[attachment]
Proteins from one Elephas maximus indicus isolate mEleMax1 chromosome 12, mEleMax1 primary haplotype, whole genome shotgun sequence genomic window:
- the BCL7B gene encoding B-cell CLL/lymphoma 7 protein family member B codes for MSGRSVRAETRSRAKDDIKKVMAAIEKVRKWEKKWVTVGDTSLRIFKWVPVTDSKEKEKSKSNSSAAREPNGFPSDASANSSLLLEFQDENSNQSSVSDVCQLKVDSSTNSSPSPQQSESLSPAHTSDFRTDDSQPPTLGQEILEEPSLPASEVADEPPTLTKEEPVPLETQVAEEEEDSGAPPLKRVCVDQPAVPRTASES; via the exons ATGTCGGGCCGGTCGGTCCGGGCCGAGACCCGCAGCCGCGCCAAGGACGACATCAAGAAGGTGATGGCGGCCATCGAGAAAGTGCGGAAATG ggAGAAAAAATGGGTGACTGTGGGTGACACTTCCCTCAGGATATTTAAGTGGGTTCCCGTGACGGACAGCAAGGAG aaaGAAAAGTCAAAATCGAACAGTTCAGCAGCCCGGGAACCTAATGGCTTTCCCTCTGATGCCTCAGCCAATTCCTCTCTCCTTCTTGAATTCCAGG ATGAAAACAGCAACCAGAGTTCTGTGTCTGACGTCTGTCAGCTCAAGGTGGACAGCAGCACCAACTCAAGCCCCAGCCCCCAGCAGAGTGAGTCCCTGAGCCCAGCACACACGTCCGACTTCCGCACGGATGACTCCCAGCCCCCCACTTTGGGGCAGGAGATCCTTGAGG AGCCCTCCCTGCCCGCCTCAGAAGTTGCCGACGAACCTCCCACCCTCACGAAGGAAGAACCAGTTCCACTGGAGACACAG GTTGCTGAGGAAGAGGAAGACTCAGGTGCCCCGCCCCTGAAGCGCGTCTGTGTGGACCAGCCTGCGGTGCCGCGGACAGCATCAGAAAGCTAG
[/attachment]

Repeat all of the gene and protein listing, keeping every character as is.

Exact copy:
Proteins from one Elephas maximus indicus isolate mEleMax1 chromosome 12, mEleMax1 primary haplotype, whole genome shotgun sequence genomic window:
- the BCL7B gene encoding B-cell CLL/lymphoma 7 protein family member B codes for MSGRSVRAETRSRAKDDIKKVMAAIEKVRKWEKKWVTVGDTSLRIFKWVPVTDSKEKEKSKSNSSAAREPNGFPSDASANSSLLLEFQDENSNQSSVSDVCQLKVDSSTNSSPSPQQSESLSPAHTSDFRTDDSQPPTLGQEILEEPSLPASEVADEPPTLTKEEPVPLETQVAEEEEDSGAPPLKRVCVDQPAVPRTASES; via the exons ATGTCGGGCCGGTCGGTCCGGGCCGAGACCCGCAGCCGCGCCAAGGACGACATCAAGAAGGTGATGGCGGCCATCGAGAAAGTGCGGAAATG ggAGAAAAAATGGGTGACTGTGGGTGACACTTCCCTCAGGATATTTAAGTGGGTTCCCGTGACGGACAGCAAGGAG aaaGAAAAGTCAAAATCGAACAGTTCAGCAGCCCGGGAACCTAATGGCTTTCCCTCTGATGCCTCAGCCAATTCCTCTCTCCTTCTTGAATTCCAGG ATGAAAACAGCAACCAGAGTTCTGTGTCTGACGTCTGTCAGCTCAAGGTGGACAGCAGCACCAACTCAAGCCCCAGCCCCCAGCAGAGTGAGTCCCTGAGCCCAGCACACACGTCCGACTTCCGCACGGATGACTCCCAGCCCCCCACTTTGGGGCAGGAGATCCTTGAGG AGCCCTCCCTGCCCGCCTCAGAAGTTGCCGACGAACCTCCCACCCTCACGAAGGAAGAACCAGTTCCACTGGAGACACAG GTTGCTGAGGAAGAGGAAGACTCAGGTGCCCCGCCCCTGAAGCGCGTCTGTGTGGACCAGCCTGCGGTGCCGCGGACAGCATCAGAAAGCTAG